MOSCOW (Reuters) - A church has vanished from the Russian village where it stood for almost 200 years, the local diocese said Tuesday.
The Church of Christ’s Resurrection, in the central Russian village of Komarovo, was built in 1809 but in early October someone took it away brick by brick, Father Vitaly a spokesman for the local Russian Orthodox Church, told Reuters.
“We have sent a letter to local prosecutors,” he said. “Who exactly did this, the investigation will show.”
The church was in an isolated area only occasionally visited by clergymen, so the disappearance was not immediately noticed.
Komarovo is in the Ivanovo region, about 300 km (186.4 miles) north-east of Moscow. The church was not in use but clergy had been considering resuming services there, the Ivanovo-Voznesenskaya and Kineshemskaya diocese said in a statement on its Internet site.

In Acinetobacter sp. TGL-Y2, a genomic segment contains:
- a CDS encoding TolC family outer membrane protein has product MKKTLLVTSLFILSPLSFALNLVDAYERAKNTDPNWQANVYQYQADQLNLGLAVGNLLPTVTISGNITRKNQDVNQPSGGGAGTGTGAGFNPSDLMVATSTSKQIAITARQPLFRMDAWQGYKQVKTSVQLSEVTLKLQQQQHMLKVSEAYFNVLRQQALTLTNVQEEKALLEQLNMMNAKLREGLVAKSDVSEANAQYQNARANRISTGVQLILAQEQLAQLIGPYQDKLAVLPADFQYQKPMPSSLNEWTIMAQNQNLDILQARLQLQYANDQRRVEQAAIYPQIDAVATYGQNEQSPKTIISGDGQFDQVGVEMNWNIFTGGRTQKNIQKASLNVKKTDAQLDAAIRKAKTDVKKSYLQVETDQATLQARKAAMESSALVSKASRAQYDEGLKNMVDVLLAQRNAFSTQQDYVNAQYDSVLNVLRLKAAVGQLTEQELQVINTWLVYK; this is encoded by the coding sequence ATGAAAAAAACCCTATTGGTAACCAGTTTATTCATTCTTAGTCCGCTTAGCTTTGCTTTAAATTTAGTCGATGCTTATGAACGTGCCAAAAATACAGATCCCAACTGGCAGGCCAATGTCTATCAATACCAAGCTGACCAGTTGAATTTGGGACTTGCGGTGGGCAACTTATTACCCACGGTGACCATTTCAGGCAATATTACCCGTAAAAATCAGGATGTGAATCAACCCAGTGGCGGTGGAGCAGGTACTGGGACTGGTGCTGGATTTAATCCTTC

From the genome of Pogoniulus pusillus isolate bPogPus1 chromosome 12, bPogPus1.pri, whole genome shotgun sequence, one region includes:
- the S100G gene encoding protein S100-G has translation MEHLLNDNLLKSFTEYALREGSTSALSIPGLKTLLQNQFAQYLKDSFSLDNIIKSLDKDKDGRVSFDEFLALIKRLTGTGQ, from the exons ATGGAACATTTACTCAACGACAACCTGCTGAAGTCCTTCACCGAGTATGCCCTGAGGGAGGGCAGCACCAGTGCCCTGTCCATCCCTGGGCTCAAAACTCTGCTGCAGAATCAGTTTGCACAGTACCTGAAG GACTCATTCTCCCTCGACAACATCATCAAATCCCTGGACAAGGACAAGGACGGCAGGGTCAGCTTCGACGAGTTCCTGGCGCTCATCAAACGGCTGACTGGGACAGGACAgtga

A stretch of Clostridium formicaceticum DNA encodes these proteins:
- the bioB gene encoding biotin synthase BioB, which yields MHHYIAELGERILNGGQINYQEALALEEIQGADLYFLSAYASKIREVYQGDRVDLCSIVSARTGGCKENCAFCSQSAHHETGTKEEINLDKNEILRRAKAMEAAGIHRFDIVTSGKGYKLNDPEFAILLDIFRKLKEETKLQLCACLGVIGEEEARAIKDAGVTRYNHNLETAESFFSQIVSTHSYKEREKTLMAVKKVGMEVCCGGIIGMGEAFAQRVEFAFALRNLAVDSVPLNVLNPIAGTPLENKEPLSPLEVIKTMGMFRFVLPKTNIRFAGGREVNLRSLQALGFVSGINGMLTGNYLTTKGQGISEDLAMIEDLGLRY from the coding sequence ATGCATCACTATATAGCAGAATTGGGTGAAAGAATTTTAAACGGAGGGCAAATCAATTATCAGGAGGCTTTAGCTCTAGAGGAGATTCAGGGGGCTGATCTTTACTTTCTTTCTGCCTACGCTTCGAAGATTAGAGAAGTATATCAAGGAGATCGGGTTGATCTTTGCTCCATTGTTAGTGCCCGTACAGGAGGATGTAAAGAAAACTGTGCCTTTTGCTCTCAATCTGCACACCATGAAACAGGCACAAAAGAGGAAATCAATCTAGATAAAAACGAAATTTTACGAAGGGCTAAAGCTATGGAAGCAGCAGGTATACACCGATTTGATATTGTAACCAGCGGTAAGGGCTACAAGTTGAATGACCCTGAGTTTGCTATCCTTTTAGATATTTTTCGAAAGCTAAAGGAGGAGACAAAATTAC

A survey of the large, two-storey church a few months ago found that it was structurally sound, but now all that remains are the foundations and sections of walls, the statement said.
Thieves routinely make off with church property in rural Russia, where unemployment, petty crime and alcoholism are widespread.
Criminals target religious icons stored in churches because they can fetch a good price, and church buildings are dismantled to provide building materials.
“This is not an isolated case,” said Father Vitaly. “In many villages in central Russia sites of historical interest are being dismantled and people suffer by being deprived of their cultural heritage.”
Reporting by Ludmila Danilova; Writing by Christian Lowe; Editing by Ralph Bulton
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